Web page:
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Banking developments in pre-independence Nigeria: A study in regulation, control and politics.

Uche, Chibuike Ugochukwu (1997) Banking developments in pre-independence Nigeria: A study in regulation, control and politics. PhD thesis, London School of Economics and Political Science (United Kingdom).

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Abstract

This research is exploratory and is intended to help us understand the diverse interests and forces that helped shape various developments in the Nigerian banking industry, during the pre-independence era. The study investigates the activities of colonial banks in British Nigeria. Emphasis is placed on the dealings between these colonial banks and the Africans and the claim, by the Africans, that these foreign institutions were unhelpful to them. The motives and activities of the indigenous banks, subsequently established by the Africans, are also examined. Furthermore, the study investigates the different modes of bank regulation while Nigeria was a British Colony, studying the extent to which bank regulation in Nigeria has been influenced by that in other countries, and examining the complex role of banking sector regulation in a developing economy where banks have often been used overtly as instruments of political policy. Special emphasis is placed on the forces that helped shape the law and enforcement of banking regulation and the structure of the emergent regulatory institution. This research makes a contribution in a number of areas: (1) to our understanding of how banking regulation operates in a highly politicised environment (2) to our knowledge of the diffusion of banking practices and ideas and the significance of political control and social contact to the diffusion process and (3) to our appreciation of the forces shaping banking regulation over a long period.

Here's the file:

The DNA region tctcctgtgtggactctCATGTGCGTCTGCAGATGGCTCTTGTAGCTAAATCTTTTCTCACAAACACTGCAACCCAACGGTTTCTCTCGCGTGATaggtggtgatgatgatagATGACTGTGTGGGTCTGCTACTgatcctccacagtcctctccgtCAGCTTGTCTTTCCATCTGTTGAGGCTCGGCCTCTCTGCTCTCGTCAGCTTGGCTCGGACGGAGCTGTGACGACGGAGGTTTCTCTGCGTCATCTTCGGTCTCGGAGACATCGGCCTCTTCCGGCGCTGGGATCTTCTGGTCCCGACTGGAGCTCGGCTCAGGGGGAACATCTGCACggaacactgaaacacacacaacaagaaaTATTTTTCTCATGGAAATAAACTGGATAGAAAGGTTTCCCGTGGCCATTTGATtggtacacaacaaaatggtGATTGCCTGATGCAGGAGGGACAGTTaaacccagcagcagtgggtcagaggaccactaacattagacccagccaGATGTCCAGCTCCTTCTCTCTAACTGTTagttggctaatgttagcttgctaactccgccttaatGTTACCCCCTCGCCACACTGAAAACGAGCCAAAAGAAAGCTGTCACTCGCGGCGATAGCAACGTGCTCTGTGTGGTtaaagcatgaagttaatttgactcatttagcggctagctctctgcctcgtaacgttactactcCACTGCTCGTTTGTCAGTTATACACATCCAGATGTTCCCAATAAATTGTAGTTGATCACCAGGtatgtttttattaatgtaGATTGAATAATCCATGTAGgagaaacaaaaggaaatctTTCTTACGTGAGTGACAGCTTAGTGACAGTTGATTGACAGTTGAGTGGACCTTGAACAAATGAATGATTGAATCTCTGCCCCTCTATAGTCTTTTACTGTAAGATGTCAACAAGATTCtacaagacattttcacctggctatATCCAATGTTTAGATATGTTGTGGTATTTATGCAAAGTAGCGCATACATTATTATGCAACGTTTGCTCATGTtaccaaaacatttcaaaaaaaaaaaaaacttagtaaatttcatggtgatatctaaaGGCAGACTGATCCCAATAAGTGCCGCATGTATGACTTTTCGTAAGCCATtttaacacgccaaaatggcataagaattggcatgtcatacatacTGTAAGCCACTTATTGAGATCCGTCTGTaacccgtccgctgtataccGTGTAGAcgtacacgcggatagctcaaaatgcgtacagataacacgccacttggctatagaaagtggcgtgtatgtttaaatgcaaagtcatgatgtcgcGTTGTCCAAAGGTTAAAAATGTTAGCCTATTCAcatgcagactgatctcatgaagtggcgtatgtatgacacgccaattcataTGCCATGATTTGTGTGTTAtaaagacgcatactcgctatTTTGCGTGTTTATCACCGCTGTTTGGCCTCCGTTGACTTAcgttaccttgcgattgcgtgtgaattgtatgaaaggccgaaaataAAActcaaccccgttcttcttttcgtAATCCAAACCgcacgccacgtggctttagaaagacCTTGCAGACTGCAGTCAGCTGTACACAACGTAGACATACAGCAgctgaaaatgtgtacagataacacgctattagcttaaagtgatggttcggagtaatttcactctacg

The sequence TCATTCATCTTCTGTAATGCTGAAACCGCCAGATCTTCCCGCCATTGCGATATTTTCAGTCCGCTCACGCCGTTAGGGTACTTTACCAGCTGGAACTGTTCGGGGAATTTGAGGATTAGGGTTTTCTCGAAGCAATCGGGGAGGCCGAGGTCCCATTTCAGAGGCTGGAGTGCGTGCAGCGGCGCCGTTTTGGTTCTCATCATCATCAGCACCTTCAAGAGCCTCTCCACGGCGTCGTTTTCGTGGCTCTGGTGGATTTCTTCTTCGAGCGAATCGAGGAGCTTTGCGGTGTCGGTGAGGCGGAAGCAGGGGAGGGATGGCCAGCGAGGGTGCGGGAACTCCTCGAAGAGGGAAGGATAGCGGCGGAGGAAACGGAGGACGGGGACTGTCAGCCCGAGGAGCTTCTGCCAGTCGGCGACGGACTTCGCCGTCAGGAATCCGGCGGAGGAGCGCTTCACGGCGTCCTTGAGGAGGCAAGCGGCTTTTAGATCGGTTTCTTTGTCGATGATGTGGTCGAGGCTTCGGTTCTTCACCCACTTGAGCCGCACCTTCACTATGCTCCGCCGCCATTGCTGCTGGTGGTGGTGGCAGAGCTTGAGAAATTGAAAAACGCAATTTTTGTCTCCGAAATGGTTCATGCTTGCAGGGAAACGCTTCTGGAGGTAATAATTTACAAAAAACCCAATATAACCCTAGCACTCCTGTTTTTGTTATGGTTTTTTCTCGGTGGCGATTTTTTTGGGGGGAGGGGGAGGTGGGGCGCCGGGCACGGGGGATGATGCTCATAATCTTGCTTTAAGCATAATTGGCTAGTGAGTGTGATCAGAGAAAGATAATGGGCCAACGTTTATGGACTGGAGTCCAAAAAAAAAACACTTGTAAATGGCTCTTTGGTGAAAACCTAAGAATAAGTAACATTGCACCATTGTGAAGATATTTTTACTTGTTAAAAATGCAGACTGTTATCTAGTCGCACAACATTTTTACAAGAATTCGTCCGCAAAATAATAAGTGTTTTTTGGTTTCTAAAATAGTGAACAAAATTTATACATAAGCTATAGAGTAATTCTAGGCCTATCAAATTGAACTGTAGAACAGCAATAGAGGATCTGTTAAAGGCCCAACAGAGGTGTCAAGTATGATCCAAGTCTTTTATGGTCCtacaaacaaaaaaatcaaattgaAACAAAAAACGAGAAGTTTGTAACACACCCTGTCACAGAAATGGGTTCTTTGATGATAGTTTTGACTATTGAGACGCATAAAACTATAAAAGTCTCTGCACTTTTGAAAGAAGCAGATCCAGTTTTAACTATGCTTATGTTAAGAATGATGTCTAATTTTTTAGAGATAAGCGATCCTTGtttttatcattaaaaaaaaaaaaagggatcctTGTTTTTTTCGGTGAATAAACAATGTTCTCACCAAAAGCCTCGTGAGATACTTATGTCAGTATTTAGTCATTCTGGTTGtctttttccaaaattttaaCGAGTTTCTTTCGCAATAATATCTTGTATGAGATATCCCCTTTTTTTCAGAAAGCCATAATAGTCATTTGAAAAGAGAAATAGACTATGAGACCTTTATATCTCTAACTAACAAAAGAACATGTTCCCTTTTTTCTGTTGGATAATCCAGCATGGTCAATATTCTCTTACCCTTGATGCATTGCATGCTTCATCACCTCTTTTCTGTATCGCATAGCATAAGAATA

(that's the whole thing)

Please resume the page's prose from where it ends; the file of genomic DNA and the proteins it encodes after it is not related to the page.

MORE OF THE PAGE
Item Type: Thesis (PhD)
Uncontrolled Keywords: Economics, Finance, Business Administration, Banking, Sub Saharan Africa Studies
Sets: Collections > ProQuest Etheses
URI: http://etheses.lse.ac.uk/id/eprint/1470

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